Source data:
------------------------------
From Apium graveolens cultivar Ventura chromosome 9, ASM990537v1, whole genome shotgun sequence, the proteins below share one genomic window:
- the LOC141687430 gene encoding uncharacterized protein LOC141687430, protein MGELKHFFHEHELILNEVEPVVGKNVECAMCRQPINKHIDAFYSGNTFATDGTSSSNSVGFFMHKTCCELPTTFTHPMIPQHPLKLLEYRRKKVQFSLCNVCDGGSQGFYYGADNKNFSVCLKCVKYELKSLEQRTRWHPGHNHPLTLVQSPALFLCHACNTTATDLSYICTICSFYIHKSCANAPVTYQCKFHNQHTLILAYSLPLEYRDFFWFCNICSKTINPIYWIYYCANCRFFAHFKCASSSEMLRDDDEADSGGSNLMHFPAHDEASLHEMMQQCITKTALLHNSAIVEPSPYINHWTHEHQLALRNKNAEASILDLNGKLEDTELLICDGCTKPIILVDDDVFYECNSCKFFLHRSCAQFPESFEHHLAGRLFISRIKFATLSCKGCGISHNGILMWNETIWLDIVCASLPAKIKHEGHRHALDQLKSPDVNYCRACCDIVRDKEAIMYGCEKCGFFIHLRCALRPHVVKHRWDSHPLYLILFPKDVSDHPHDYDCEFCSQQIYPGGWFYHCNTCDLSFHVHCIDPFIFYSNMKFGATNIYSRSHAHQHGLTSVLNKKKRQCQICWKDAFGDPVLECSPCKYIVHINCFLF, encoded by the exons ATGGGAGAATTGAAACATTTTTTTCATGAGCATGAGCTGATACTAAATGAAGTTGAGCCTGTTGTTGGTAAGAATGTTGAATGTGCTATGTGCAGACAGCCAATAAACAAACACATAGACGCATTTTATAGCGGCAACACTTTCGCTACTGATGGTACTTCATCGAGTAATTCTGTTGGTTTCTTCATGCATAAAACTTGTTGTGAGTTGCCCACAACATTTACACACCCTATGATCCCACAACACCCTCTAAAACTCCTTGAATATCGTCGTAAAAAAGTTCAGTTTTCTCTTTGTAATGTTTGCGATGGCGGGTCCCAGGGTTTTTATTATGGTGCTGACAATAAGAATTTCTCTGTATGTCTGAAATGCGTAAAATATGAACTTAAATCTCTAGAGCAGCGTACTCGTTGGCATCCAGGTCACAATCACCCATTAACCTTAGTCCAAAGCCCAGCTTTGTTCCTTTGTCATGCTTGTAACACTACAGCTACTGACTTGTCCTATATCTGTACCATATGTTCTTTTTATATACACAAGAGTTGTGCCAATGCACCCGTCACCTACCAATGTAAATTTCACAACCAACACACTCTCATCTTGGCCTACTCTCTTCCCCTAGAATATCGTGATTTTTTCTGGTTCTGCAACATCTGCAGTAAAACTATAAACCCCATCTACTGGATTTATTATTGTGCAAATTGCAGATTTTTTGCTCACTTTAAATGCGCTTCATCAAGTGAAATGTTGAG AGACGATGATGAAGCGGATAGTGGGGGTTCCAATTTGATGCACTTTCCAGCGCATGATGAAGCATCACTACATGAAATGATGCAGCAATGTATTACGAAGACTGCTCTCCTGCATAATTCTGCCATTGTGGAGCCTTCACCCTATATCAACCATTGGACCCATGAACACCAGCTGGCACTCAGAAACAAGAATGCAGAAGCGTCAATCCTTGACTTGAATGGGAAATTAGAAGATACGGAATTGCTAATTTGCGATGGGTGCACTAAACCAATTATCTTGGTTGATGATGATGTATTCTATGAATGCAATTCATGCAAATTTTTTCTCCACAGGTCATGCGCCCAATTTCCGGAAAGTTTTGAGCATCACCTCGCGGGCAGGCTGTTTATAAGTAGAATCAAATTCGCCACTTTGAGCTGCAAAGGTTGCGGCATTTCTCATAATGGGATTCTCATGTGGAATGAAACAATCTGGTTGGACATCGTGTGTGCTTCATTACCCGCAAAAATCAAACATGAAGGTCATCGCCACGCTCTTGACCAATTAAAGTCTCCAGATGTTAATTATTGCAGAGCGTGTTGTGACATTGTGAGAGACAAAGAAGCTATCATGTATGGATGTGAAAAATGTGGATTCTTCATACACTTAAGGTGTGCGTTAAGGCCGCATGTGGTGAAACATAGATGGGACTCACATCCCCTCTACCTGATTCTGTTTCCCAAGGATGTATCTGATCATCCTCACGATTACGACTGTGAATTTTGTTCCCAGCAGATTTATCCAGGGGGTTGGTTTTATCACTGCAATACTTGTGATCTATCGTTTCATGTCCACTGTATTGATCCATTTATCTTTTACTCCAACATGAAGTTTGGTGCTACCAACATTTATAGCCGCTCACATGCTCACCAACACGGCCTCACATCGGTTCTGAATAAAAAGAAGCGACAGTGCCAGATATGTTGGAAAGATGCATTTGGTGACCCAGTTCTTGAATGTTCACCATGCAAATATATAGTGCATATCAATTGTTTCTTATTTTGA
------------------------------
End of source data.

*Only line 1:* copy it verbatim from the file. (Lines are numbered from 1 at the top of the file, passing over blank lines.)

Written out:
From Apium graveolens cultivar Ventura chromosome 9, ASM990537v1, whole genome shotgun sequence, the proteins below share one genomic window: